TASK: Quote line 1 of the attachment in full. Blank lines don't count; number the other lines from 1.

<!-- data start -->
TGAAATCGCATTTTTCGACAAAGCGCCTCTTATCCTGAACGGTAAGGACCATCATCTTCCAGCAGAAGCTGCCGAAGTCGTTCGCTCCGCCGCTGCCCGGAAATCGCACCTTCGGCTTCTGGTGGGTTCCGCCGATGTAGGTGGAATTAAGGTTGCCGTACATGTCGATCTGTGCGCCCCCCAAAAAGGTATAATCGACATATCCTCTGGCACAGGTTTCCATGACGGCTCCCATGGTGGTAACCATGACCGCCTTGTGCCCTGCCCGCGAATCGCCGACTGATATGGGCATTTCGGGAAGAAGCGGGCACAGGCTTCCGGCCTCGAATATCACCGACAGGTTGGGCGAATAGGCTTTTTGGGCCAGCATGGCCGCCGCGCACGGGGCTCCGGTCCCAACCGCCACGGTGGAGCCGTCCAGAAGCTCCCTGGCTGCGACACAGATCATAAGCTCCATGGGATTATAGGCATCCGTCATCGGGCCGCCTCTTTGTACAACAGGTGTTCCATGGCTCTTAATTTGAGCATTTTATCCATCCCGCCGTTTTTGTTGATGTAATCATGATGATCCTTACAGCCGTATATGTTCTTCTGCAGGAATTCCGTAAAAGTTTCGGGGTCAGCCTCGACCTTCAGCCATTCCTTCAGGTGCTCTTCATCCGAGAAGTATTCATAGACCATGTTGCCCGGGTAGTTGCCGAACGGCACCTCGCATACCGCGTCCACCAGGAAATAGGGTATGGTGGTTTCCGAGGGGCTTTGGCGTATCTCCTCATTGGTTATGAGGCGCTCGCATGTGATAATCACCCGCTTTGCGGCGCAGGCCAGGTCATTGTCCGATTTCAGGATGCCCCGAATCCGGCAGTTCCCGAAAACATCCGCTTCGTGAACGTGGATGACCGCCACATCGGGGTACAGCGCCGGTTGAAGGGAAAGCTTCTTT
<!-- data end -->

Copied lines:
TGAAATCGCATTTTTCGACAAAGCGCCTCTTATCCTGAACGGTAAGGACCATCATCTTCCAGCAGAAGCTGCCGAAGTCGTTCGCTCCGCCGCTGCCCGGAAATCGCACCTTCGGCTTCTGGTGGGTTCCGCCGATGTAGGTGGAATTAAGGTTGCCGTACATGTCGATCTGTGCGCCCCCCAAAAAGGTATAATCGACATATCCTCTGGCACAGGTTTCCATGACGGCTCCCATGGTGGTAACCATGACCGCCTTGTGCCCTGCCCGCGAATCGCCGACTGATATGGGCATTTCGGGAAGAAGCGGGCACAGGCTTCCGGCCTCGAATATCACCGACAGGTTGGGCGAATAGGCTTTTTGGGCCAGCATGGCCGCCGCGCACGGGGCTCCGGTCCCAACCGCCACGGTGGAGCCGTCCAGAAGCTCCCTGGCTGCGACACAGATCATAAGCTCCATGGGATTATAGGCATCCGTCATCGGGCCGCCTCTTTGTACAACAGGTGTTCCATGGCTCTTAATTTGAGCATTTTATCCATCCCGCCGTTTTTGTTGATGTAATCATGATGATCCTTACAGCCGTATATGTTCTTCTGCAGGAATTCCGTAAAAGTTTCGGGGTCAGCCTCGACCTTCAGCCATTCCTTCAGGTGCTCTTCATCCGAGAAGTATTCATAGACCATGTTGCCCGGGTAGTTGCCGAACGGCACCTCGCATACCGCGTCCACCAGGAAATAGGGTATGGTGGTTTCCGAGGGGCTTTGGCGTATCTCCTCATTGGTTATGAGGCGCTCGCATGTGATAATCACCCGCTTTGCGGCGCAGGCCAGGTCATTGTCCGATTTCAGGATGCCCCGAATCCGGCAGTTCCCGAAAACATCCGCTTCGTGAACGTGGATGACCGCCACATCGGGGTACAGCGCCGGTTGAAGGGAAAGCTTCTTT